It's still too early to say when we'll see the first Mac with Coffee Lake, but it likely won't be until at least late 2017 or early 2018 given Intel's roadmap.

Earlier this year, KGI Securities analyst Ming-Chi Kuo said Apple plans to launch a nondescript "15-inch MacBook" with 32GB of desktop-class RAM. He said the notebook will enter mass production in the early September quarter, but it's uncertain if Coffee Lake processors will be readily available by then.

Intel today also unveiled its Core X-series processor family for desktop computers, ranging from quad-core options to the high-end Core i9 Extreme Edition with 18 cores. The processors, codenamed "Basin Falls," are "coming soon." More details and tech specs are listed in this fact sheet and slideshow.


Apple has promised to release a high-end iMac for professional users later this year, and Intel's new Core X-series processors appear to be appropriate for the desktop computer if the company wishes to use them. However, a rumor points towards Apple using Intel's Xeon E3 processors for at least some of the new iMacs.

Apple's current Mac lineup uses a mix of Intel's older Haswell, Broadwell, Skylake, and Ivy Bridge processors. Coffee Lake will be an iteration of Kaby Lake, based on a 14nm process, and it's not to be confused with Intel's upcoming "Cannonlake" processors based on an all-new 10nm process.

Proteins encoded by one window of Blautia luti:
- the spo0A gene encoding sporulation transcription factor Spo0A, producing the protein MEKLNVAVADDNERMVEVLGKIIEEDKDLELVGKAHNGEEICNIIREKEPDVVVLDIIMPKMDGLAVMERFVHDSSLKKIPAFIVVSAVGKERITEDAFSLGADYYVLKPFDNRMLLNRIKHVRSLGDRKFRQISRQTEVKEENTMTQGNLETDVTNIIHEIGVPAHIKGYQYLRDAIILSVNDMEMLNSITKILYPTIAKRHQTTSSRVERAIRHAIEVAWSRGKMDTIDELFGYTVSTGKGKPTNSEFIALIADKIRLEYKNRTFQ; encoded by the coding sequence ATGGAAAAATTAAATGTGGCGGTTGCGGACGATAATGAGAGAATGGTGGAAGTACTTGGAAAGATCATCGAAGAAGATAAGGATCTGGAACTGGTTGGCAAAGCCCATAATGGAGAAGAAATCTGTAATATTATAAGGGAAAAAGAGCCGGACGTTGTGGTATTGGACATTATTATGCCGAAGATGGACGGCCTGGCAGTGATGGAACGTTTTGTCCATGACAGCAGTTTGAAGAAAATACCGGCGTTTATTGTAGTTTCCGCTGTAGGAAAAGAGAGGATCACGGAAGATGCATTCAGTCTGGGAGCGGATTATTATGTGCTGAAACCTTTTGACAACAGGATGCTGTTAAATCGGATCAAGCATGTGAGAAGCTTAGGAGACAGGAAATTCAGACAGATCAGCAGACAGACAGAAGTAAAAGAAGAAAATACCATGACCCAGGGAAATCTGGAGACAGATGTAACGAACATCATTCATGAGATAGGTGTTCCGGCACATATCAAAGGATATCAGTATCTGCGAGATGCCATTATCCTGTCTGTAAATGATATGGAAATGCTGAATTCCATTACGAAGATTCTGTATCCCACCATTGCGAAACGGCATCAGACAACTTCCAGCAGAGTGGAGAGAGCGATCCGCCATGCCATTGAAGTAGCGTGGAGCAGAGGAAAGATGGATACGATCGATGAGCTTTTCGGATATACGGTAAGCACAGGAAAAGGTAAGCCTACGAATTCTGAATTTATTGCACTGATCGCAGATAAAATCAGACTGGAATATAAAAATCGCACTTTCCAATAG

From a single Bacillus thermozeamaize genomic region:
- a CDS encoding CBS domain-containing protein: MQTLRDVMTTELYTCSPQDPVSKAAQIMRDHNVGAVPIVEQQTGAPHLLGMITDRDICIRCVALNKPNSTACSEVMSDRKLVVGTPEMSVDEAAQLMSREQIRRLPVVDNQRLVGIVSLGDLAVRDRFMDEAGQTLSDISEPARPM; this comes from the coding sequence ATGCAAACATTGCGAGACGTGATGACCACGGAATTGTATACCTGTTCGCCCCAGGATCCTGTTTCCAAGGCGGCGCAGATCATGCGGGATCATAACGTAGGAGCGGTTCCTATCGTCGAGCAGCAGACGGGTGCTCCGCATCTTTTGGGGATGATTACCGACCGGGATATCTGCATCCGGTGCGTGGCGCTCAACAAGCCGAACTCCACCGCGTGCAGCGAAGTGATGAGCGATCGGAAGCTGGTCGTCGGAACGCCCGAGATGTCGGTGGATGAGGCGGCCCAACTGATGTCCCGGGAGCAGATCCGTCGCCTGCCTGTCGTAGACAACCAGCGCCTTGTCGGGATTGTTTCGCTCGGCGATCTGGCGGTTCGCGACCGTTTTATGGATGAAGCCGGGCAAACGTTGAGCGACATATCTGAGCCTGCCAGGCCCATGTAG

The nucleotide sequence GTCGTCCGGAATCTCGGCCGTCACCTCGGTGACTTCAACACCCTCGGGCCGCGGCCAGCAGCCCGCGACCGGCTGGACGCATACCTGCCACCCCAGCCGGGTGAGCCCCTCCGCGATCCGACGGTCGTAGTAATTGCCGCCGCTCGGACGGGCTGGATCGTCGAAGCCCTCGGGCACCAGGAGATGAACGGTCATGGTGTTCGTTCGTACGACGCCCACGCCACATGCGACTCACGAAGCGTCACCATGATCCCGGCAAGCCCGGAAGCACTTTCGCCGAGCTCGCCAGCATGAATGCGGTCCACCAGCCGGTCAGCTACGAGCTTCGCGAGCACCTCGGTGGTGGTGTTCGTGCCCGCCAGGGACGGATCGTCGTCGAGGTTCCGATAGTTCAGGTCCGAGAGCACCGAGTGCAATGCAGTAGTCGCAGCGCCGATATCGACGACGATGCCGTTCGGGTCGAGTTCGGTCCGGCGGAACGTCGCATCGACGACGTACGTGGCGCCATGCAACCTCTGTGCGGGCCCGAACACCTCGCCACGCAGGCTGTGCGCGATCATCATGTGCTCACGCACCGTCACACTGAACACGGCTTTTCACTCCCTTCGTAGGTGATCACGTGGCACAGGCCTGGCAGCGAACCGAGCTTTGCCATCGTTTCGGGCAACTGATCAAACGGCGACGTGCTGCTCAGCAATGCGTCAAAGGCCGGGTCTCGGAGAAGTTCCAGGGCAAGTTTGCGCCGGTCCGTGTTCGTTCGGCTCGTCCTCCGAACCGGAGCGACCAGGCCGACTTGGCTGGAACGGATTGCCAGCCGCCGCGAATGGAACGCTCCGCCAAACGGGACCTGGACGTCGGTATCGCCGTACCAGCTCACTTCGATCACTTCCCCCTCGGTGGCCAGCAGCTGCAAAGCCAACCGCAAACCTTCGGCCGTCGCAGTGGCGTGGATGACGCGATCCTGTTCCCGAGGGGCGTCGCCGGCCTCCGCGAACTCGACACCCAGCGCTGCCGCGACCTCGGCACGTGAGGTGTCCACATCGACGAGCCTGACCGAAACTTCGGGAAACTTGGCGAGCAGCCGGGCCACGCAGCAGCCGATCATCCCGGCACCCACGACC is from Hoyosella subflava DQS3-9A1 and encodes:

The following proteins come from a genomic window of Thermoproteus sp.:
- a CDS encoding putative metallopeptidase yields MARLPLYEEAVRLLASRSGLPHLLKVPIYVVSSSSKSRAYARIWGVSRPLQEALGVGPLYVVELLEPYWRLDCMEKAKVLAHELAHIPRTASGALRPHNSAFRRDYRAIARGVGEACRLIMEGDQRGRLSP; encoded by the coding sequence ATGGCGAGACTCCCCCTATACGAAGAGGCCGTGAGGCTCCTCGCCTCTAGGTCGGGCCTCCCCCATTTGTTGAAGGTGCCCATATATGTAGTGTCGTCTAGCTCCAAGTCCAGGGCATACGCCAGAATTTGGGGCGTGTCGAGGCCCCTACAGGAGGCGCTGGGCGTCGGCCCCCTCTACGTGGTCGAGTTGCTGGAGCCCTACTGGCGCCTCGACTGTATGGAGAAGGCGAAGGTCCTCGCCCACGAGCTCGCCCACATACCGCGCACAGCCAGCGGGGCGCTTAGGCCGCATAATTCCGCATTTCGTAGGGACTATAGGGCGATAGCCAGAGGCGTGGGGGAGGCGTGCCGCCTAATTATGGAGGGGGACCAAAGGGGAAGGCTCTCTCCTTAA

Apple recently said it is working on a "completely rethought" Mac Pro with a modular design that will be accompanied by an Apple-branded pro display.


Apple did not share any specific details about the external display, but if the blog Pike's Universum is to be believed, it could feature an impressive 8K resolution. The report did not offer any additional details about the display, including a potential release date, but Apple said it won't be ready this year.

8K displays are just starting to reach the market now, led by Dell's new 32-inch UltraSharp 8K display, which retails for $5,000 in the United States. Apple has yet to launch a display with greater than 5K resolution, as found on the iMac with Retina 5K Display and the UltraFine 5K Display it partnered with LG on.

Apple confirmed that it had exited the standalone display market after discontinuing the Thunderbolt Display in June 2016, but it has evidently reversed course. It's a smart move, given concerns that Apple was no longer focused on pros, and considering that LG's UltraFine 5K Display had a hardware flaw.